A Welsh food safari through Cardiff

Last week, I took part in my first ever food tour of Cardiff – a food safari, no less, taking in some sights, history, and a lot of tastes of the fair capital. Having lived here for as long as I have, I sort of presumed I had explored all of the culinary boltholes in the centre of it. How wrong I was!

We met Sian (who was leading the tour) along with fellow tour-attendees, Doug and Val in the cafe at the castle. Doug and Val had lived here between 1985 to 1990, then moved away. You can imagine how different the city is today to when they’d been here originally.

Cardiff Castle

Although we didn’t eat anything at the castle, Sian gave us a potted history of the castle through the ages. One of my favourite anecdotes was about how it used to be the Royal College of Music and Drama (as the council initially didn’t know what to do with it when it was handed over by the Butes) – Sian had music lessons there as a child. Imagine having music lessons in a castle!

Anyway, this was our first stop: bara brith and tea at Pettigrew Tea Rooms.

Pettigrew Tea Rooms

Pettigrew Tea Rooms

Andrew Pettigrew was Head Gardner for the Third Marquis of Bute , and the tea room is named in his honour. I am ashamed to say we ate the bara brith so quickly I didn’t manage to get a photo … (that’s the sign of some good cake!). It was really good too – super moist!

We then wandered through Castle Arcade. Although I must have walked through here hundreds of times, it was the first time I ever noticed the stag in the mirror (above the exit that goes out onto High Street – see below!)

Cafe Barker, Castle Arcade

Castle Arcade

Castle Arcade

Castle Arcade

It was then into Cardiff Indoor Market, taking a leisurely look around the stalls (I spotted some very tasty faggots and peas in a tupperware box that took my fancy!), but we stopped outside Ashton’s. You’ll know it as the fishmonger that’s at the entrance to the market from the Hayes side. Ashton’s is also the oldest limited company in Cardiff (fact!), and you can buy laverbread and cockles from them to eat there. Sian had baked some oatcakes and brought them with her, to make us small ‘tapas’ style morsels. They were absolutely delicious!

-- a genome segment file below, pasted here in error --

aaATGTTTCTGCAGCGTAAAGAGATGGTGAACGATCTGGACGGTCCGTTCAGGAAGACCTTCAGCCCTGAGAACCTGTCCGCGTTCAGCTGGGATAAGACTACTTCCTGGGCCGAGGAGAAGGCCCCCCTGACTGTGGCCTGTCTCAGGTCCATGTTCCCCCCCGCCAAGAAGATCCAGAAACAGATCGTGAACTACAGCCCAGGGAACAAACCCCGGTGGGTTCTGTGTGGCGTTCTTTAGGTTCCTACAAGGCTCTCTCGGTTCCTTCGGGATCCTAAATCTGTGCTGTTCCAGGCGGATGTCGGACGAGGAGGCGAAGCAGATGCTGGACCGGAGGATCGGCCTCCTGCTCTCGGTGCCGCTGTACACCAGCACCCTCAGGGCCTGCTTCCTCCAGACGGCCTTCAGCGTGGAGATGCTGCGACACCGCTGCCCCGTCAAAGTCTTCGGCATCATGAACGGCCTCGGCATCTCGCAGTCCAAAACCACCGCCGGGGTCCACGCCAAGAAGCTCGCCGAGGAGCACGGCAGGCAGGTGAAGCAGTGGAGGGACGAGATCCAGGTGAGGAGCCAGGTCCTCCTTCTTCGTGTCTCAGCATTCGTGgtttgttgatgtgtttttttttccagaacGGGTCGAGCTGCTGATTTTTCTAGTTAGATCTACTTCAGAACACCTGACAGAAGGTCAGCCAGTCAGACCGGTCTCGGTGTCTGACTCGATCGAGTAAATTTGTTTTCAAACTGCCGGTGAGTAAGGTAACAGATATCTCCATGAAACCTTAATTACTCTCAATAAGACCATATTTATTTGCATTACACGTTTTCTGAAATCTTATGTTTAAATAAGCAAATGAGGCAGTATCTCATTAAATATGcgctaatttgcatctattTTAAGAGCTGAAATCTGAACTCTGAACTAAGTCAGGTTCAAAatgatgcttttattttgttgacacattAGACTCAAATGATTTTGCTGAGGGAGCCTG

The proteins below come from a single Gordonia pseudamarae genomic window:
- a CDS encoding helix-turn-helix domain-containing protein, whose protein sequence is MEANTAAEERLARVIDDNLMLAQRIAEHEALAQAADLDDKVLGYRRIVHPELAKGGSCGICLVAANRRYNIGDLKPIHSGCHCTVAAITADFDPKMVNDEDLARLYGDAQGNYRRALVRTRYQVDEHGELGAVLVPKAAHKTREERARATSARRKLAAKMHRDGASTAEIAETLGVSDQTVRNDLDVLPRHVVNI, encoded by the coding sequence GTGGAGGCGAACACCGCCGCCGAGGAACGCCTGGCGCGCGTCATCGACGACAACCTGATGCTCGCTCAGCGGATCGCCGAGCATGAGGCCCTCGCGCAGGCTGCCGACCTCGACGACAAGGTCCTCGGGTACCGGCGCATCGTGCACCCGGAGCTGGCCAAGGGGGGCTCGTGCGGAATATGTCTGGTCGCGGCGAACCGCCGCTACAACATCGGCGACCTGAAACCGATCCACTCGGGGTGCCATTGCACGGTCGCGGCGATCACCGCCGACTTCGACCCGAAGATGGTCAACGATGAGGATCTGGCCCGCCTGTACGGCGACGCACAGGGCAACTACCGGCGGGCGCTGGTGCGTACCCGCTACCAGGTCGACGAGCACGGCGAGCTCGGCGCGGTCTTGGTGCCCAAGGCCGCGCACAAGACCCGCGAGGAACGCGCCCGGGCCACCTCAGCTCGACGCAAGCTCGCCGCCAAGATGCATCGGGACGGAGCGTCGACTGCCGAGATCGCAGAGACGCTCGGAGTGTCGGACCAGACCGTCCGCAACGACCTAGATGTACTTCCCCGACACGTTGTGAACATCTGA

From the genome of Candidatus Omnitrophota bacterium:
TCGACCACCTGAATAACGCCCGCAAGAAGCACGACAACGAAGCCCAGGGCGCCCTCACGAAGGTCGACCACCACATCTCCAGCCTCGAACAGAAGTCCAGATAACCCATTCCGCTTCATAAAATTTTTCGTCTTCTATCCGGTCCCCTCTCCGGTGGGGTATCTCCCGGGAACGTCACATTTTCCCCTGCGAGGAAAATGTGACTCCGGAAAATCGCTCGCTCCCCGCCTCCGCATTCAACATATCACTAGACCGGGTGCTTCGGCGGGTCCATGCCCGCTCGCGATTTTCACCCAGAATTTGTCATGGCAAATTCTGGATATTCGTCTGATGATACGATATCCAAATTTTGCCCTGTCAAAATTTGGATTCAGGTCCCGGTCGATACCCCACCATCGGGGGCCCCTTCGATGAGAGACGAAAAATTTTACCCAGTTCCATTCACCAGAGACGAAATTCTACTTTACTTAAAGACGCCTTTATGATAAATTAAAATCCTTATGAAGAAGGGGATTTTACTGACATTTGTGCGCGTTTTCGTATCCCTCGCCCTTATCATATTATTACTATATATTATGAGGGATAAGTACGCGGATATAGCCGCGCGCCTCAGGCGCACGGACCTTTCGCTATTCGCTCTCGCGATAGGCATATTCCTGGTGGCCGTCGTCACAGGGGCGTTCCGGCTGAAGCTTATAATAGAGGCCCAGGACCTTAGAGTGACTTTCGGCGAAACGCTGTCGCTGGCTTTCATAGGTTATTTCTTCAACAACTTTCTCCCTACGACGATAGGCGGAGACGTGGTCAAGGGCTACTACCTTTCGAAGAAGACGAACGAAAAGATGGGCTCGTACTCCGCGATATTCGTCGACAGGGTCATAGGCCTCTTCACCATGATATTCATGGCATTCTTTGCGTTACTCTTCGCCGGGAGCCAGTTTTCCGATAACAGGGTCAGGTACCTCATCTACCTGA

Ashton's at the market

Ashton’s at the market

Sian preparing our tasters

Sian preparing our tasters

Fish faces

Fish faces

We then went on to try some cawl and Welsh ciders! This was a definite high point. (My favourite cider was the Gwynt Y Ddraig medium dry, in case you ever want to take me out for a drink).

A bowl of cawl!

Cawl at Yr Hen Llyfrgell

From there, we went down to the bay. Doug and Val were most excited about this part of the tour, as the bay had been in its very early re-development when they left. No Millennium Centre, no Senedd, no barrage.

To give you some perspective, this is what it would have looked like when they left …

cardiff_bay_prior_to_the_building_of_the_cardiff_bay_barrage

This is what it looks like now (!)

Big wheel and Pierhead building, Cardiff Bay

(obviously the locations are slightly different, but you get the idea)

We wandered around the bay a bit, and Sian imparted more historical knowledge. I live in Butetown but rarely spend time just wandering around, chewing the fat. In this case, chewing on the amazing Welsh cakes from Fabulous …

Millennium Centre

Millennium Centre

Fabulous Welsh Cakes

Fabulous Welsh Cakes

Sian outside Fabulous Welsh Cakes

Sian outside Fabulous

Our final course was in Ffresh. They’ve recently refurbished the inside with a load of copper coloured trees – beautiful!

Also the food. OMG the food. We stuck to deserts – I had a very nice and light iced pear, followed by this amazing shared cheese board. Per las … my downfall …

cardiff_food_safari-026

Iced pear

Iced pear

Food tourists!

Food tourists!

After dessert, I was so full I pretty much rolled down towards the water and into the Princess Katherine, one of the water taxis that runs between town and the bay. There’s actually an onboard audio guide that gives you information about the places you’re going past as you chug past them.

cardiff_food_safari-020

Sailors

Sailors

Aboard the Princess Katherine

Aboard the Princess Katherine

“We have many spectacular mountains, a stunning coastline and a little rain – that all helps to create an ideal environment for growing produce which results in award-winning food and drink!” says Sian, who’s been running food tours for a few years now (she also reads the news and used to present the weather, so gets recognised occasionally while you’re walking around with her!). She’s also fluent in French, Italian, Spanish and German as well as English and Welsh (feel like you messed around too much in school?? Me too!).

It was wonderful having Sian to guide us – she is incredibly knowledgeable about Cardiff and so passionate about food – she told us about everything from Welsh vineyards to the history of Italian food in Cardiff. All in all, we thoroughly enjoyed our food safari – and ended up discovering some proper hidden Cardiff food gems. Cockles in the market will be on the itinerary for every trip we ever make to town, forever!

Find out more about Loving Welsh Food

***

 

Advertisements

2 responses to “A Welsh food safari through Cardiff

  1. Pingback: A Welsh food safari through Cardiff | WelshBiz WordPress Blog·

  2. Pingback: Info for Cardiff Freshers (and newcomers to the city!) | We Are Cardiff·

Leave a Reply

Fill in your details below or click an icon to log in:

WordPress.com Logo

You are commenting using your WordPress.com account. Log Out / Change )

Twitter picture

You are commenting using your Twitter account. Log Out / Change )

Facebook photo

You are commenting using your Facebook account. Log Out / Change )

Google+ photo

You are commenting using your Google+ account. Log Out / Change )

Connecting to %s